Prevent buckling in cylinders with these sizing tips
By Ted Grove
In our previous Practical Automation column (MRO, Nov. 2000, p. 58), we looked at some of the oversights and problems involved with selecting cylinder mounting styles. This issue focuses on cylinder l...
By Ted Grove
In our previous Practical Automation column (MRO, Nov. 2000, p. 58), we looked at some of the oversights and problems involved with selecting cylinder mounting styles. This issue focuses on cylinder loading and its effect on bearing surfaces and cylinder rod sizing.
Without a doubt, the most popular style of cylinder in use today is the single-rod, double-acting cylinder driven either hydraulically or pneumatically. This device is designed to provide a compressive or tensile force on an axial plane concentric with the body of the cylinder. Its ability to withstand forces on any other plane is extremely limited.
The two bearing surfaces in a single rod cylinder are the rod bearing, located in the front cap of the cylinder, and the piston itself that slides against the cylinder wall as it extends and retracts. Forces applied to the cylinder rod in a radial or eccentric fashion will tend to overload these bearing surfaces. The strength of the rod bearing depends, to a large extent, on the diameter of the rod (the larger the piston rod, the more bearing surface to carry the radial load).
The piston, however, is constantly changing its position in relation to the front rod bearing and thus the moment arm or leverage between the two bearings is affected. The closer the two bearings get to each other, the larger the radial force supported by each bearing surface becomes and, as a result, the potential for accelerated wear increases.
Radial or eccentric loads can be caused by:
– Misalignment of the cylinder and load
– Improper mounting of the cylinder
– An unsupported load cycling in a horizontal plane
– The weight of a long-stroke, oversize piston rod as it fully extends horizontally
– An off-centre load as the cylinder extends in a vertical plane.
One of the “band-aids” used to reduce the severity of radial loading is the stop tube. As the name implies, a stop tube is mounted internally in the rod end of the cylinder to prevent the piston bearing surface from extending too close to the rod bearing. A Rod Diameter and Stop Tube chart, in conjunction with a Stroke Factor Table, are used to select the proper stop tube configuration for an application. Typical charts can be found in the Parker Hannifin catalogue and most other cylinder manufacturers have similar information available.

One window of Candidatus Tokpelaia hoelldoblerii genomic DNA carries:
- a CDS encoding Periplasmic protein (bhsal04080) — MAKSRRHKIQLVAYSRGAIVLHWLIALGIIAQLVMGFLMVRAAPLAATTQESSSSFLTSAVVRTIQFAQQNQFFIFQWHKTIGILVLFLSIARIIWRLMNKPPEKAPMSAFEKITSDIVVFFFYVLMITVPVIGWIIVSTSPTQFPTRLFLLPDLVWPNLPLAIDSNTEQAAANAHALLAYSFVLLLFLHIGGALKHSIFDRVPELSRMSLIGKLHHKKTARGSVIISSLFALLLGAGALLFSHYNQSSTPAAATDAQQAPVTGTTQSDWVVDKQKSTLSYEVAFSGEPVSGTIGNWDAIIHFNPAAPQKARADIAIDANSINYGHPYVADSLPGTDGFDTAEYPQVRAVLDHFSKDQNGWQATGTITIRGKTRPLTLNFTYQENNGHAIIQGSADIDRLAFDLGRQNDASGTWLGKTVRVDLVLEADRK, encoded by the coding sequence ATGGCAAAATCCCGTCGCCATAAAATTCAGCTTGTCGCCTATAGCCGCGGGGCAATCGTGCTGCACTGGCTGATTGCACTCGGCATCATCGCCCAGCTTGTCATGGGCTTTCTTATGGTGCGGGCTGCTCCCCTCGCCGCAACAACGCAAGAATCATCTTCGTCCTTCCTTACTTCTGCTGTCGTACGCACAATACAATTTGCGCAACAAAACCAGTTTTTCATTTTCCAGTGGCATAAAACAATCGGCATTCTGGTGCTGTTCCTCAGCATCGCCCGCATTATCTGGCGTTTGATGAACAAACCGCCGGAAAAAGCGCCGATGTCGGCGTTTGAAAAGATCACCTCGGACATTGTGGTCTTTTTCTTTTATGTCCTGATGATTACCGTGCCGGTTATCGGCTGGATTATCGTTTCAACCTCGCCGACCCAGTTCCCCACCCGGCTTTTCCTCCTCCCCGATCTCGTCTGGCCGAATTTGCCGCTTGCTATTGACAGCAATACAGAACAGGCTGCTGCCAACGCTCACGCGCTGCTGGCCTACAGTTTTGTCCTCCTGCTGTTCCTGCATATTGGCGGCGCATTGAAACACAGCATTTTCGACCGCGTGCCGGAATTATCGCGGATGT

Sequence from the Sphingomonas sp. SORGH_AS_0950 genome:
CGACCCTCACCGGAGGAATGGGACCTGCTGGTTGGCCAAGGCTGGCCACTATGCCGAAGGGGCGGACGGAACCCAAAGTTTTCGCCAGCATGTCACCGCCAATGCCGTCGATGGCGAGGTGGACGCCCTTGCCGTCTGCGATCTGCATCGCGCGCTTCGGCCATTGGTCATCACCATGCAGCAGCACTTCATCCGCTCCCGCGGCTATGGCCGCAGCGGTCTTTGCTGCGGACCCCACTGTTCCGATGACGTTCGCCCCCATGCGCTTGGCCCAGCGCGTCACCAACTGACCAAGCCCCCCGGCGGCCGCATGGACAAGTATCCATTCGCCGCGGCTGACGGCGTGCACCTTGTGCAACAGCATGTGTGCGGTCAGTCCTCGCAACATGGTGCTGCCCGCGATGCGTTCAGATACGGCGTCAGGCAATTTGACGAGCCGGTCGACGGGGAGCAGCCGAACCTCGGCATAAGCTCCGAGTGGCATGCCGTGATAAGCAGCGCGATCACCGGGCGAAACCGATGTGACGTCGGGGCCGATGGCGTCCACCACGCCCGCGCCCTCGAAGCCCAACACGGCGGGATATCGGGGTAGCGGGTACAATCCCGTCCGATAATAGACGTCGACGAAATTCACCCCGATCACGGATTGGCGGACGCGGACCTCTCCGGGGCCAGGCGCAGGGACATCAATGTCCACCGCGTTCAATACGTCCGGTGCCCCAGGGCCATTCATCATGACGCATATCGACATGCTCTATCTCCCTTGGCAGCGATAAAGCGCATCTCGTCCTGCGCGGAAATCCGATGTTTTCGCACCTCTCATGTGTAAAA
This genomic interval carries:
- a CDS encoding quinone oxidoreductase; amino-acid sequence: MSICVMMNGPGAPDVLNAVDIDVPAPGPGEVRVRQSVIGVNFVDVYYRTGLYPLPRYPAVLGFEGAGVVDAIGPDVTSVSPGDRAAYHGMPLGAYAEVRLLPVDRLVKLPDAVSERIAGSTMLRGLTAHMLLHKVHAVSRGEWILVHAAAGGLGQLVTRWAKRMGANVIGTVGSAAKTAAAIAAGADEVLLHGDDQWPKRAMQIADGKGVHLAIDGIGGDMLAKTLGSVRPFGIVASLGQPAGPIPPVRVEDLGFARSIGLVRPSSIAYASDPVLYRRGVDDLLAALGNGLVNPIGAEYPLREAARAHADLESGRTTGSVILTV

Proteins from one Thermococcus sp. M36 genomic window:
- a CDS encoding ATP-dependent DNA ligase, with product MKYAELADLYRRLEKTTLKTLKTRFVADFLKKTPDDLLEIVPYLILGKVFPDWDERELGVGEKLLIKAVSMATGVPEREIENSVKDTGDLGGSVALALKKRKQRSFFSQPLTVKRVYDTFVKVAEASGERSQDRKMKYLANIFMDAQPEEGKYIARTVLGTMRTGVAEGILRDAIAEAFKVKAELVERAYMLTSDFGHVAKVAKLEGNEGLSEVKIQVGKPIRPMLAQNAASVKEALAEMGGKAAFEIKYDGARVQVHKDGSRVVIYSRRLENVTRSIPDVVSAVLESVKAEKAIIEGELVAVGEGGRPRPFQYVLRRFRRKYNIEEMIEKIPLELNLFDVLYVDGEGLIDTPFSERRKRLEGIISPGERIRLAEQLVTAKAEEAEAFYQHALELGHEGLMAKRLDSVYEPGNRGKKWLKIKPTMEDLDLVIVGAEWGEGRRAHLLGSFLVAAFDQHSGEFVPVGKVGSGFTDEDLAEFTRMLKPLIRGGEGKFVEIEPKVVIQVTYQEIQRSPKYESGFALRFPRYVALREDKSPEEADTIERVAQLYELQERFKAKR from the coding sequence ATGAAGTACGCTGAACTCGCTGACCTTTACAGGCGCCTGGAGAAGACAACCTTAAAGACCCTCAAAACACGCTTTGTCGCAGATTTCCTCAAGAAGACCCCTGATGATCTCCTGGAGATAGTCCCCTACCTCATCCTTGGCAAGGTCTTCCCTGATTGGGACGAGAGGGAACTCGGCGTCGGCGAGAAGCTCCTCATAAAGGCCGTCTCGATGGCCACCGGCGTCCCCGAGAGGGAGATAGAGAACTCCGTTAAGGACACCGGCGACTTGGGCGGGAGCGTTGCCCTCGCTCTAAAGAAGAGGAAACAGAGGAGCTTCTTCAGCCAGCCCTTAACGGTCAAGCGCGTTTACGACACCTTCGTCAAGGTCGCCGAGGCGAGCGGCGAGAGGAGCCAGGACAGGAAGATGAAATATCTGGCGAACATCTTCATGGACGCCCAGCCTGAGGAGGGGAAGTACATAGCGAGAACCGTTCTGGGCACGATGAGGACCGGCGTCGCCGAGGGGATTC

To use the chart, you must first arrive at a “stroke factor” from the table. Then multiply the actual stroke of the cylinder by the factor to arrive at the “basic length” to be used in the vertical axis of the Rod Diameter and Stop Tube chart. The load in pounds is plotted on the horizontal axis to arrive at the recommended rod size and also the stop tube size (indicated on the right side of the chart).
The stop tube length and rod size numbers, when calculated in this fashion, are designed primarily to ensure the cylinder’s ability to support thrust loads without resulting in the collapse or buckling of the rod. Radial or eccentric loading, if severe, may require a longer stop tube to reduce the bearing load. Consult your cylinder manufacturer if in doubt.
The cylinder rod diameter must be sized to support the total axial load without buckling. Buckling of a cylinder rod is most likely to happen near full extension of the cylinder where the catalystic effect of radial loads and unsupported rod weight is most severe. It can also happen to an undersized piston rod while still inside the cylinder when the piston first starts to extend under high loads.
Proper sizing of piston rods and prudent selection of stop tubes, especially in long-stroke cylinders, can save a lot of downtime and expense. Be sure you fully understand the nature and magnitude of your intended load before you attempt to select a cylinder to do the job.
Ted Grove is corporate training manager for Wainbee Limited, Mississauga, Ont., and a widely experienced fluid power trainer.